"Heart of Darkness"
by Joseph Conrad

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     "Any party," answered the other. "He was an -- an -- extremist." Did I not think so?

     I assented. Did I know, he asked, with a sudden flash of curiosity, "what it was that had induced him to go out there?"

     "Yes," said I, and forthwith handed him the famous Report for publication, if he thought fit. He glanced through it hurriedly, mumbling all the time, judged "it would do," and took himself off with this plunder.


     Thus I was left at last with a slim packet of letters and the girl's portrait. She struck me as beautiful -- I mean she had a beautiful expression. I know that the sunlight can be made to lie, too, yet one felt that no manipulation of light and pose could have conveyed the delicate shade of truthfulness upon those features.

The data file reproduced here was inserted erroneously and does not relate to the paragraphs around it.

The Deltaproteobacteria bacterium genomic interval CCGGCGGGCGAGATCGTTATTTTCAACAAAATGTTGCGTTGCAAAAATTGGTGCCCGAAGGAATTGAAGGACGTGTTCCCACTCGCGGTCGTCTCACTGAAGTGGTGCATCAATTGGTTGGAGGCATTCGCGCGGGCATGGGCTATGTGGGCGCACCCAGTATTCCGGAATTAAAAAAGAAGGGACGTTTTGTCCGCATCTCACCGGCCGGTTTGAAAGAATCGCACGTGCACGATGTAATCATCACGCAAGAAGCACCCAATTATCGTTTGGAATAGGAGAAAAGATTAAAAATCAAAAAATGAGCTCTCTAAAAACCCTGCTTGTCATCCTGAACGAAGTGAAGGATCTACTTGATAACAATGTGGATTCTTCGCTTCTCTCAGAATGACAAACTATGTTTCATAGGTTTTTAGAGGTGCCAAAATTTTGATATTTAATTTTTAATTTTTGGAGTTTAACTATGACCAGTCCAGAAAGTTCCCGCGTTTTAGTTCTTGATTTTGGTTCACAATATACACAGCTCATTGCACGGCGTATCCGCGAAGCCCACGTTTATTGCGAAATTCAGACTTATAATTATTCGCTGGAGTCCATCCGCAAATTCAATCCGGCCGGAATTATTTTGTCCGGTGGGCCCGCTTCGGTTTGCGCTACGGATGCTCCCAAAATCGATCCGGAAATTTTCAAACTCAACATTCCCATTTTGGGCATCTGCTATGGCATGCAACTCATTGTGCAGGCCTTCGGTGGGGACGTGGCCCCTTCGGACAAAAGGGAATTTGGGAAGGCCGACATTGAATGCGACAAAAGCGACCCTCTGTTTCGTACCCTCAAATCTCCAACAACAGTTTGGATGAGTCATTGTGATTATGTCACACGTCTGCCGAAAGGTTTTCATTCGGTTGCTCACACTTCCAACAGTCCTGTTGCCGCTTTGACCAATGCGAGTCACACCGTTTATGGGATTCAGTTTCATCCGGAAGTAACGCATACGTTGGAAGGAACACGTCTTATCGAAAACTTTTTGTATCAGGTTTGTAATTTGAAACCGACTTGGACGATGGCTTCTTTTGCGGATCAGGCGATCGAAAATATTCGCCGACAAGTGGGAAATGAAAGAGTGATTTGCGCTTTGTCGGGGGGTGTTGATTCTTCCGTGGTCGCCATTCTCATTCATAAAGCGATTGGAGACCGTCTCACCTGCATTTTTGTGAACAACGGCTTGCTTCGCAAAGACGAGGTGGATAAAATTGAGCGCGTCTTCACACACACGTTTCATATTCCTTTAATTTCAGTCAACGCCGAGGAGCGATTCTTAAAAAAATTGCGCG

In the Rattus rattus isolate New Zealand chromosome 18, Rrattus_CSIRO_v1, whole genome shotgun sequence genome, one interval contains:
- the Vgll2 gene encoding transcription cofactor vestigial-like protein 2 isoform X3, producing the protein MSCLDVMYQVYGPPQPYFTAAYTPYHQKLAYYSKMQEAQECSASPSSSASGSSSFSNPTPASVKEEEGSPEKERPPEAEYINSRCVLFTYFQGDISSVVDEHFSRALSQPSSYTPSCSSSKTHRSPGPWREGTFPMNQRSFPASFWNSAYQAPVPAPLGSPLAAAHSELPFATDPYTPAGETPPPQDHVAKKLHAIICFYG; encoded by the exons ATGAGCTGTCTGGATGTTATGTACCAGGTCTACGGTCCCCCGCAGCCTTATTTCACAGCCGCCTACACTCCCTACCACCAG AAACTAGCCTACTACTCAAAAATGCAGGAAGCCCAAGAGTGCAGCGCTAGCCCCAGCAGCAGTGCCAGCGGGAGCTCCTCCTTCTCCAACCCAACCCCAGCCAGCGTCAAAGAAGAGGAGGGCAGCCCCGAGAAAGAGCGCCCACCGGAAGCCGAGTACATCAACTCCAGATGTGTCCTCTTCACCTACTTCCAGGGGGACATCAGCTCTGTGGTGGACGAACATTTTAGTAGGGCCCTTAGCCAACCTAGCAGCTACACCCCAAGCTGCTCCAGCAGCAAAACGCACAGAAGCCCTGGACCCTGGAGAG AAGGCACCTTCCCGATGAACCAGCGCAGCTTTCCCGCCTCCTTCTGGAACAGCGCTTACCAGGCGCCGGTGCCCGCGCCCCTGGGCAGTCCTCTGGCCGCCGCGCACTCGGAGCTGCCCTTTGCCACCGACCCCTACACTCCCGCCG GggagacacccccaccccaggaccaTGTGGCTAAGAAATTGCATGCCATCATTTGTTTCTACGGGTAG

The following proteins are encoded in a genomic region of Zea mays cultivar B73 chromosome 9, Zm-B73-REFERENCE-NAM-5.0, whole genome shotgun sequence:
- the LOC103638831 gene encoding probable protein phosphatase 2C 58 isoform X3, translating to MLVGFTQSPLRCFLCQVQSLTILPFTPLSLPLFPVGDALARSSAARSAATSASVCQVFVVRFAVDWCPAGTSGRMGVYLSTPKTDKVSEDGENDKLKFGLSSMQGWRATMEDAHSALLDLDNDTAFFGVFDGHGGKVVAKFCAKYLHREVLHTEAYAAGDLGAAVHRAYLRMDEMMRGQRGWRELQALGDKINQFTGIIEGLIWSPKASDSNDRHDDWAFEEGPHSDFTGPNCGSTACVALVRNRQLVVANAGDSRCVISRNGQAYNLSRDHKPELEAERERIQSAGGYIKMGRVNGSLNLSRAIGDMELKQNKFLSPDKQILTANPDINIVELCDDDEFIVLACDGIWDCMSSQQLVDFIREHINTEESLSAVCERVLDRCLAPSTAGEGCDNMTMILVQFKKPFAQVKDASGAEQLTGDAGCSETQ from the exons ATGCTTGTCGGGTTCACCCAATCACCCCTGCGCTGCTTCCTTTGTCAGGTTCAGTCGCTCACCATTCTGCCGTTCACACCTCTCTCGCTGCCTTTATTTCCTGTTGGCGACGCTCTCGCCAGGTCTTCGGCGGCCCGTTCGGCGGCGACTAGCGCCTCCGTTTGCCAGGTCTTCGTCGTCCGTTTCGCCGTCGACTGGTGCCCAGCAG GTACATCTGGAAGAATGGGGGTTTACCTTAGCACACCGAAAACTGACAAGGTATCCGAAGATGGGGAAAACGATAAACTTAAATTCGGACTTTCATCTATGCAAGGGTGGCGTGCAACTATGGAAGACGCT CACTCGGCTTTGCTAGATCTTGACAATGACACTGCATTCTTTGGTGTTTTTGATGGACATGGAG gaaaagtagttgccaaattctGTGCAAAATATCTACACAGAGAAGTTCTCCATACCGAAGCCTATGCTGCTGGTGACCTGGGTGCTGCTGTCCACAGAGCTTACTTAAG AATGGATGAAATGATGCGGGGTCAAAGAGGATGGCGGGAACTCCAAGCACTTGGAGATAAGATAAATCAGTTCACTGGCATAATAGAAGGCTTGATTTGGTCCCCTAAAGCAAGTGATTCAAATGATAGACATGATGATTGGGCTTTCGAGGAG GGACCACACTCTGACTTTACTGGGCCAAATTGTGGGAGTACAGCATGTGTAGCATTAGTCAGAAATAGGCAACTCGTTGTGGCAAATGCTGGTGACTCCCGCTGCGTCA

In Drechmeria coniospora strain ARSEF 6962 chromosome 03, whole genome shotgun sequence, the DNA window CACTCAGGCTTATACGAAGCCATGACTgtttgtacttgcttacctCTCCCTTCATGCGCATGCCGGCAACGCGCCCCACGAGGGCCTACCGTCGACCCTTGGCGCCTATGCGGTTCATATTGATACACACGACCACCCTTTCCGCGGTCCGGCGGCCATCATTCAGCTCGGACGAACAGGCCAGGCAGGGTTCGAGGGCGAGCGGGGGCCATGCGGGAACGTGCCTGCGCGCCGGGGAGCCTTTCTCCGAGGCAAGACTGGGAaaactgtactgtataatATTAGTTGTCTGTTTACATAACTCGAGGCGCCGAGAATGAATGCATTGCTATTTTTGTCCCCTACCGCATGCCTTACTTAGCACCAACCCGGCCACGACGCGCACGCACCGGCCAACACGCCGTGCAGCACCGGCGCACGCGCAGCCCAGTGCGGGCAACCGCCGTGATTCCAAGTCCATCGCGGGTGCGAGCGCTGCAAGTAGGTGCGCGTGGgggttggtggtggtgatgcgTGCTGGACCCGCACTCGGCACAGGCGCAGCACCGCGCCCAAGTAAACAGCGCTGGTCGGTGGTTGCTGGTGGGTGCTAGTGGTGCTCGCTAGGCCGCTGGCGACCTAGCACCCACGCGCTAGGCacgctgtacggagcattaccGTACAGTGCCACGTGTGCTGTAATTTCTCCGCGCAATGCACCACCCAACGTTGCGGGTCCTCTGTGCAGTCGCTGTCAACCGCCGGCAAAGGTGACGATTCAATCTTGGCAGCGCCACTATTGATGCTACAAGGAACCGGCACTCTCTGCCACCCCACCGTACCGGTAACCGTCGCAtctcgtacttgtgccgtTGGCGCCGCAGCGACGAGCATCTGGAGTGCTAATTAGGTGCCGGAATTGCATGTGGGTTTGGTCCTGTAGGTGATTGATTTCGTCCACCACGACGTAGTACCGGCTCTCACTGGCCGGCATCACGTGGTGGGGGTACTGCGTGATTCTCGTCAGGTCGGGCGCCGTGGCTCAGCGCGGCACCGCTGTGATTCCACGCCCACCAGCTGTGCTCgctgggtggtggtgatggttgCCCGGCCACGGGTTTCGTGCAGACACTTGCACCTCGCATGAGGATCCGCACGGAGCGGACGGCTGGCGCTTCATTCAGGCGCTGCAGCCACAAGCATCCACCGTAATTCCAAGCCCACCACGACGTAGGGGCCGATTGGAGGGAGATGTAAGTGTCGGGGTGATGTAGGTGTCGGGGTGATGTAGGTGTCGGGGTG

She seemed ready to listen without mental reservation, without suspicion, without a thought for herself. I concluded I would go and give her back her portrait and those letters myself.

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